Airlines are making it harder for families to select seats together, even when they reserve in advance, per this WSJ Middle Seat article, “The Airline Fee to Sit With Your Family.” In one example given, for an American Airlines flight from Paris to Charlotte, almost 2 months prior to departure, there were 72 available coach seats an AAdvantage elite could select from, vs. 38 seats a non-elite could choose from, all of which required a seat selection fee ranging from $82-$150 per seat.
While many of the comments to the article blast families for being too cheap if they don't pay these seat selection fees, some of the family (and even non-family) commenters point out that there are plenty of times that families *do* plan ahead and select seats in advance, but these advance seat selections are thwarted by an equipment swap, a flight cancellation, or other airline-induced changes to seating.
I'm certainly in favor of personal responsibility and for parents making every effort to get seats together with their children, but I think there are several safety reasons airlines need to make it easier to seat families with young children together and to put safety ahead of profits from fees (or bake the seat assignment cost into the ticket cost), in this instance. Here's why:
1. Emergency Evacuation
While an emergency evacuation is of course highly unlikely, in the event of one, who is going to ensure that your 3 year old stuck in a middle seat several rows behind you gets out safely, instead of being trampled in the melee?
2. Emotional Distress
For a young child, their parents are their world. Seating them alone in a middle seat is a recipe for crying, a meltdown or worse. Flying is already stressful enough for many kids, parents and fellow passengers, so effectively making young children unaccompanied is just irresponsible.
3. Bathroom Needs
Many toddlers are in the process of potty training, and some get motion sick and will need to vomit. While I firmly believe airlines need to provide a better solution than they have currently, and should not be forcing or pressuring passengers who have already paid extra for aisle seats to switch to a less desirable seat, if you are in an aisle seat and next to a young child without a parent near them, you may want to keep this point in mind. Even as a parent, it's not fun to be thrown up on.
4. Potential Child Abuse
This is probably one of the most cited safety reasons, and while I think and hope it's very rare, it's not something any parent wants to risk, nor would I think airlines want to be defending against a lawsuit about improper touching of a minor after the airline refused to ensure a parent was able to be seated by his/her child.
5. Medical Conditions and Allergic Reactions
No, I'm not talking about those passengers who don't want to sit next to children because they claim to be allergic to them. I'm talking about young children who have severe allergies or medical conditions that can be managed by the parents if the parents are sitting next to them, but are at risk when sitting next to a stranger.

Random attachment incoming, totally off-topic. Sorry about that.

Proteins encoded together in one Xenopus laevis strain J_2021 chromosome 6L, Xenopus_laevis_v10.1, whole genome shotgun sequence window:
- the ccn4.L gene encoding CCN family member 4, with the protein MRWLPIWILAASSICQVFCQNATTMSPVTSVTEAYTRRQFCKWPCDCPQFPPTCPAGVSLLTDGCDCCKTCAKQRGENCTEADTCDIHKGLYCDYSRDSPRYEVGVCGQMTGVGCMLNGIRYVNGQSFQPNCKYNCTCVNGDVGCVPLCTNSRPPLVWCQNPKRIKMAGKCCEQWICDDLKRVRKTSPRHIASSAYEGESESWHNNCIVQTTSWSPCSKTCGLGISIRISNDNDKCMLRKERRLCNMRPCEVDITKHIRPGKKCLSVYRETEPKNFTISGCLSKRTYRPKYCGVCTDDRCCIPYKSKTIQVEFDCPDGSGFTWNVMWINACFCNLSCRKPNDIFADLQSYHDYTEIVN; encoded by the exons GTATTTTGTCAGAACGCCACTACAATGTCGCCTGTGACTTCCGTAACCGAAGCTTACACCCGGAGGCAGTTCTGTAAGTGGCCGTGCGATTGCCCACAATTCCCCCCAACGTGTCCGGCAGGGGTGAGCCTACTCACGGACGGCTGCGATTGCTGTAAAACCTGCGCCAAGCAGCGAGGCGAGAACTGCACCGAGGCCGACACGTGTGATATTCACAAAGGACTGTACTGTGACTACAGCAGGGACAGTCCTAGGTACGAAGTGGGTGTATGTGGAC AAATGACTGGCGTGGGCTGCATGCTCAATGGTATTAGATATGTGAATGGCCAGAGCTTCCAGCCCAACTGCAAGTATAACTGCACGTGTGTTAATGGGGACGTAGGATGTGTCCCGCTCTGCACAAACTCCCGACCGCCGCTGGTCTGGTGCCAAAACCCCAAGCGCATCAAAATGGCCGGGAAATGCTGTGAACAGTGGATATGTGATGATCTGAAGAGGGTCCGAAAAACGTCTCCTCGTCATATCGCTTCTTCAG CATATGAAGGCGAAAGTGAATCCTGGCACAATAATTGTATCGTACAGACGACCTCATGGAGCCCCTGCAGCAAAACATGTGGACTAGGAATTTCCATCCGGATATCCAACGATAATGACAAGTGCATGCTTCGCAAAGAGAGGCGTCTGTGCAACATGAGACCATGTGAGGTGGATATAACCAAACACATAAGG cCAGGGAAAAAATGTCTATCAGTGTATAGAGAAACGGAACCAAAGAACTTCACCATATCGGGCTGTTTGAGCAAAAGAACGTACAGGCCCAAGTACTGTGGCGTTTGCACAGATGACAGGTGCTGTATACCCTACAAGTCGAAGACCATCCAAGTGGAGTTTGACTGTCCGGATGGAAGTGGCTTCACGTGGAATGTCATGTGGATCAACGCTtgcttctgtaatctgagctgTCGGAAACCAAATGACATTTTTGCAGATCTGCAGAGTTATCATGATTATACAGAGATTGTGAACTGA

As with the emergency evacuation scenario, I would think the last thing an airline would want is a child who went into anaphylactic shock because the airline refused to accommodate a parent who wanted to be next to the child, and the child was given (either by the airline or a fellow passenger) something with the allergen.
6. Potential Departure Delays
When airlines allow parents to be seated apart from their young children, it can slow down boarding as the parent tries to negotiate with the strangers seated next to the child so as to be able to sit together. Even in the best case scenario of the child and parent accepting the separated seating, there can be aisle blocking and delayed boarding as the parent tries to settle the child(ren) with food and things to keep them busy during the flight, then get back to his/her own seat.
There's already enough issues with protracted boarding times and delays given the checked bag fees that often cause a shortage of overhead bin space, and separating families exacerbates this potential for delays.
Is there a good solution to avoid the current mess? The one I'd suggest would entail a bundled approach for airline tickets that you had to proactively opt out of. In other words, the default would be a ticket price that included the ability to select any regular economy seat, or perhaps a ticket price that was higher for aisle seats (which are often the most popular) and cheaper tickets for middle seats.
Then, any passengers who wanted an even cheaper ticket and didn't care where they were seated could opt out of that fare, but they'd have to actively select this. This selection option would not be an option for a young child's ticket. Paternalistic? Perhaps. But if airlines can require you to weat a seat belt, stay seated during turbulence and follow all crewmember instructions, this is something they could do for the safety reasons above.
Of course, airlines won't do it since the real reason for unbundling fares this way is so that the fares customers search for online can be more competitive with low cost carriers such as Spirit and Southwest. Just remember the words of this commenter to the WSJ article:
“…If you want to be cheap, the airlines will listen to you and give you what you want. Cheap and uncomfortable service. Cramped seating, small overheads, and nickel-and-dime you for every little thing…Example of this phenomenon? Spirit, anyone? Enjoy that. Enjoy it long and hard once we turn all the airlines into Spirit.
You (collectively) make this happen. The Spiritization of the airline industry, where crappy ‘discount' service increasingly displaces full-service airlines.”
Have you had problems getting seats together with your kids, or been asked to move to allow a family to sit together?
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